Anti-abortion campaigners are claiming victory over the Kew pre-selection result after encouraging Liberal members to grill senior minister Mary Wooldridge about her views on abortion.
Community Services Minister Mary Wooldridge lost preselection for the state seat on Sunday of Kew to former Stonnington mayor Tim Smith, despite the backing and intervention of Premier Denis Napthine.
It is understood that on Sunday’s vote the two candidates were asked whether they supported a review of a section of the Abortion Law Reform Act, which requires doctors who are conscientious objectors to abortion to refer patients to another medical practitioner who do not share those same objections.
In January and again last week, Right to Life Australia president Margaret Tighe wrote to all 160 of the anti-abortion group’s Kew members and asked those who were Liberal members to quizz Ms Wooldridge on her views on abortion.
‘‘We have a lot of members in Kew. I just guessed some would be members of the Liberal party. I wanted to make sure those who could go to preselection were aware of the legislation,’’ she said.
Mr Smith is understood to have told more than 250 rank and file members on Sunday that he supported a review of Section 8 and would have voted against the Abortion Law Reform Act – not because it decriminalised abortion but because it went too far.
Ms Wooldridge, who voted in favour of the laws, is believed to have told members she did not support a review.
The Right to Life Australia letter sent to members said despite being a mother of three, Ms Wooldridge voted for the ‘‘infamous ’’Abortion Law Reform Act in 2008.
‘‘Putting it bluntly the legislation allows abortion up to birth on the grounds of the mother’s circumstances not only health wise, but also taking into account her social and economic circumstances! In other words – for any reason!,’’ the letter said.
‘‘A particularly disturbing aspect of the legislation is the requirement for a doctor to refer a woman for an abortion even if he/she is opposed to abortion – with a penalty for failure to do so – in other words, loss of registration!!’’
Balance-of-power MP Geoff Shaw has drafted a private members bill to change the state’s abortion laws, and said last week he hoped the bill would be before parliament in the next few months.
This comes as the state’s most prominent women’s rights organisation warned it was preparing to make abortion a state election issue.
Mary Crooks, executive director of the Victorian Women's Trust, said it was "a great shock" that Community Services Minister Mary Wooldridge had lost her Liberal preselection battle. She raised the spectre that it was in part a "pay back" for her support of abortion reforms in 2008.
Maverick independent Frankston MP Geoff Shaw has pushed for a change to the reforms, for which Ms Wooldridge crossed the floor. Mr Shaw has discussed a change to the abortion reform Act which makes it mandatory for doctors who are conscientious objectors to abortion to provide a referral to another medical practitioner without an objection.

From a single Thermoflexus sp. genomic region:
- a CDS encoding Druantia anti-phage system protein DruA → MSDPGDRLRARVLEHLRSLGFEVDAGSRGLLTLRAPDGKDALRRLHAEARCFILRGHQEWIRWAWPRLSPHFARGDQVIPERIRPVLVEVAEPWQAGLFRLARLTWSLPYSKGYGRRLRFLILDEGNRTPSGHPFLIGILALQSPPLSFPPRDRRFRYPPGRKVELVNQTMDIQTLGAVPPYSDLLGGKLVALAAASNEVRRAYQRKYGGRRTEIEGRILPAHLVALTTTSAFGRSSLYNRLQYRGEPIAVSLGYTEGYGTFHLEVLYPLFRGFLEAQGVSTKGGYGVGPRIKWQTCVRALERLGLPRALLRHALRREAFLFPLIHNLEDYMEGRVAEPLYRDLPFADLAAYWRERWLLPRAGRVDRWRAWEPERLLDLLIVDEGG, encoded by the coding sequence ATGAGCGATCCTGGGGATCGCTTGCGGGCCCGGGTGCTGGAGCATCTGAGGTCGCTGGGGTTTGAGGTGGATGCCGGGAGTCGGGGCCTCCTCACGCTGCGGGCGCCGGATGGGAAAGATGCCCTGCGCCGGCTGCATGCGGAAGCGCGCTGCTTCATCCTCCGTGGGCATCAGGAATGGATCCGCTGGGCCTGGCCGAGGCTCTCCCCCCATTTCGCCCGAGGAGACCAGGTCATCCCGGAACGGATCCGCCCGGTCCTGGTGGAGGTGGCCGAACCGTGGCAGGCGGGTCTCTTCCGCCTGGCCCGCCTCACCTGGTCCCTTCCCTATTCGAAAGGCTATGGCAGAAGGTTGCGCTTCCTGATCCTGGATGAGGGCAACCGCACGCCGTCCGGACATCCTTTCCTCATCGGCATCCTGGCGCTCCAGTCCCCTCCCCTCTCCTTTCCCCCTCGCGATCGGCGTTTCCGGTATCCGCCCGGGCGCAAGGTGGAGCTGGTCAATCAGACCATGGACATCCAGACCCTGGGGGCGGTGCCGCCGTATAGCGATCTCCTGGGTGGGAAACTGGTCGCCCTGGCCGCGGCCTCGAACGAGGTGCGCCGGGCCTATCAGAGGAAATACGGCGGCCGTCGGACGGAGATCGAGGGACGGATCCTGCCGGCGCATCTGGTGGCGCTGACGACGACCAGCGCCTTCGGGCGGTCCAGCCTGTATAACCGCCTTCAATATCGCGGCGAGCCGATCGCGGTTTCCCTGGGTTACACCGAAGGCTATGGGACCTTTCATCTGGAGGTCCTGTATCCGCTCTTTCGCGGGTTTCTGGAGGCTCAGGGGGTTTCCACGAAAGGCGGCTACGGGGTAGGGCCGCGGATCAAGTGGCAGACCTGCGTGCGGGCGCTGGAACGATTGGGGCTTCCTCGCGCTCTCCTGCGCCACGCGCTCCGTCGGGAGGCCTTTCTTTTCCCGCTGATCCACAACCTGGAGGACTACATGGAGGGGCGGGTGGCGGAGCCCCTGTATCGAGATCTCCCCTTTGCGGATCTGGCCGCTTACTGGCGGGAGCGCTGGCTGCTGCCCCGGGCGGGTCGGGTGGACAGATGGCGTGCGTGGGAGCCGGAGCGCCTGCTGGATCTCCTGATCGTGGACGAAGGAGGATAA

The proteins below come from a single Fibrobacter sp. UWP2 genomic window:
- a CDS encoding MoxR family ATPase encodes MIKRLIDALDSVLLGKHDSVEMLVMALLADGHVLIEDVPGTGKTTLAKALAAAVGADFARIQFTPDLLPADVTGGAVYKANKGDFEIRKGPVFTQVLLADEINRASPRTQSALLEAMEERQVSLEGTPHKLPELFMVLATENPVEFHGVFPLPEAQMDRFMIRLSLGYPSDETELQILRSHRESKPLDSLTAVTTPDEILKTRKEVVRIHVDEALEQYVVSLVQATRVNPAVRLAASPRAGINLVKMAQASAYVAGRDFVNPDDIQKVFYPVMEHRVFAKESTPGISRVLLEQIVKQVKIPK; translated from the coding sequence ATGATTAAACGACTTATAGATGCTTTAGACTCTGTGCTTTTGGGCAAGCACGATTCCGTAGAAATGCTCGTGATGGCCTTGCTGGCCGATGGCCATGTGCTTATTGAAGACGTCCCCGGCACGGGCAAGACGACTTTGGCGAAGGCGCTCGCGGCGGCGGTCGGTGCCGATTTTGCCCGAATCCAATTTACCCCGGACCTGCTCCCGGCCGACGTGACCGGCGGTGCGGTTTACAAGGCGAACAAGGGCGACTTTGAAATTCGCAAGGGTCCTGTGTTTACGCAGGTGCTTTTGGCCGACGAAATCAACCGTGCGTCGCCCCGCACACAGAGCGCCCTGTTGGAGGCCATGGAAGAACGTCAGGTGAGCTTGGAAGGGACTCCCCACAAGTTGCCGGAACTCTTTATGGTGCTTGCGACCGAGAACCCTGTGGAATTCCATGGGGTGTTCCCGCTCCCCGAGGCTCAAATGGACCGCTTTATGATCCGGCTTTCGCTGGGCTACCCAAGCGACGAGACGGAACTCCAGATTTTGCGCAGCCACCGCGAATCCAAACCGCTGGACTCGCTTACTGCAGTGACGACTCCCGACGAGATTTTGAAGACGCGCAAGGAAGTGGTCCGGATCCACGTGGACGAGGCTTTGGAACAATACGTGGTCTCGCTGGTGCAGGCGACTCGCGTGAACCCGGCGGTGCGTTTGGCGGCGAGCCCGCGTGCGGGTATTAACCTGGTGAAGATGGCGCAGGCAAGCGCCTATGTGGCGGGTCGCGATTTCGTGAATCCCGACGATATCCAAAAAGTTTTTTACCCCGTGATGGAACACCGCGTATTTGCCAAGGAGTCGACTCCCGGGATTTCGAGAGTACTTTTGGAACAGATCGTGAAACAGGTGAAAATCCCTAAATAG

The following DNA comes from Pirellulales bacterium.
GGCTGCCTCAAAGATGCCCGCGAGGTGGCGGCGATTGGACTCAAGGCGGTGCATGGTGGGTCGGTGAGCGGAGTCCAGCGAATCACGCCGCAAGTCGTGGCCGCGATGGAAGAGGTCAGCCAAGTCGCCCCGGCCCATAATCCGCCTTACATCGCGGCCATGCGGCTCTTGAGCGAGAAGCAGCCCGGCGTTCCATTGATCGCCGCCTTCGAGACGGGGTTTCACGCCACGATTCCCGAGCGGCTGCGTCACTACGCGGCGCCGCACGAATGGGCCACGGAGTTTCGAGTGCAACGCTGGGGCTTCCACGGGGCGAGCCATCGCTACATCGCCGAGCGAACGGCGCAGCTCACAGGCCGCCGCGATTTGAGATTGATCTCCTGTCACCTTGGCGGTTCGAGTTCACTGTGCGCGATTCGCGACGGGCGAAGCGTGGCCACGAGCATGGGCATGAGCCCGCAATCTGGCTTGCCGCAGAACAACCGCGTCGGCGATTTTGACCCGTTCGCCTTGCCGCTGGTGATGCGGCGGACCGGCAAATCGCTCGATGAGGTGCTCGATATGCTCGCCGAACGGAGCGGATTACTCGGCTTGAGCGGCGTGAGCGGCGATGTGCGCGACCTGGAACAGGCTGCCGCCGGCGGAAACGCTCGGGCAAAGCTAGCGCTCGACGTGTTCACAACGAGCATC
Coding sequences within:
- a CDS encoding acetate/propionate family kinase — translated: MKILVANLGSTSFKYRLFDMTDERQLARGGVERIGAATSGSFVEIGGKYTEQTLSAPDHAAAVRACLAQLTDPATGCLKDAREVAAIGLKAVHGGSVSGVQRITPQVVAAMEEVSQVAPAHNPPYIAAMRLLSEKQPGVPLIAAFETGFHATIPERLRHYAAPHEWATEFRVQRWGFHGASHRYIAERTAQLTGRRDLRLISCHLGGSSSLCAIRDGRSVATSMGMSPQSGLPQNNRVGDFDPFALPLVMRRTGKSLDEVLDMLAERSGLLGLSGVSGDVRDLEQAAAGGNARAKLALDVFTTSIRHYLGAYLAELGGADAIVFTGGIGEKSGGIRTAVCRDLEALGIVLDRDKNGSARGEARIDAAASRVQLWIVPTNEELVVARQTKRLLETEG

Ms Crooks said the Liberal Party was in a "parlous position" that it could not preselect a parliamentarian of Ms Wooldridge's calibre who was known for her "incredible grasp on policy".
"I think that we have got to ask fundamentally why an outstanding parliamentarian such as Mary Wooldridge was not able to secure preselection," Ms Crooks told ABC Radio.
Ms Wooldridge was parachuted into the preselection battle after her seat of Doncaster was abolished after a redistribution. She lost to Tim Smith, a high-profile former mayor of Stonnington.
During preselection debates, both candidates were asked whether they would support a review of the abortion reforms of 2008. It was reported that Ms Wooldridge said she would not support a review but Mr Smith said he would.
Ms Crooks called for an investigation into whether a small coterie of "Catholic men" in the Kew preselection battle had campaigned against Ms Wooldridge as "payback" for her abortion reform support.
"I have heard various rumours swirling around last week that there has been a lot of fairly shady backroom plays being made around Mary Wooldridge and the fact that she supported the abortion reform," Ms Crooks said.
She said Mr Smith should be pressed on whether he had "cut a deal with Geoff Shaw and others" on abortion reform. She named federal social services minister Kevin Andrews as being among the "others" rumoured to be involved.
Ms Crooks said the Victorian community overwhelmingly supported the abortion reforms and any move to change them was "out of step" with the majority.
"I can sound both a clarion call and a warning to them. We are ready at the Victorian Women's Trust," Ms Crooks said.
"We have been preparing for something like this for many months and if it means that we have to work very hard to make it an election issue and to mobilise the vote of men and women around this state, then we will do it."
"I don't think that women's reproductive rights – and complex policy issues more generally in our society – should be held to ransom by a small group ... who are out of step with their peers within their Catholic Church and they're hellbent on winding it [the reforms] back. All I can say to them is: be warned.
"When women won that reform in 2008 they had a nasty sinking feeling that it was not going to go away and it was not cemented for all time.
"Women, I think, will come out strongly on this issue."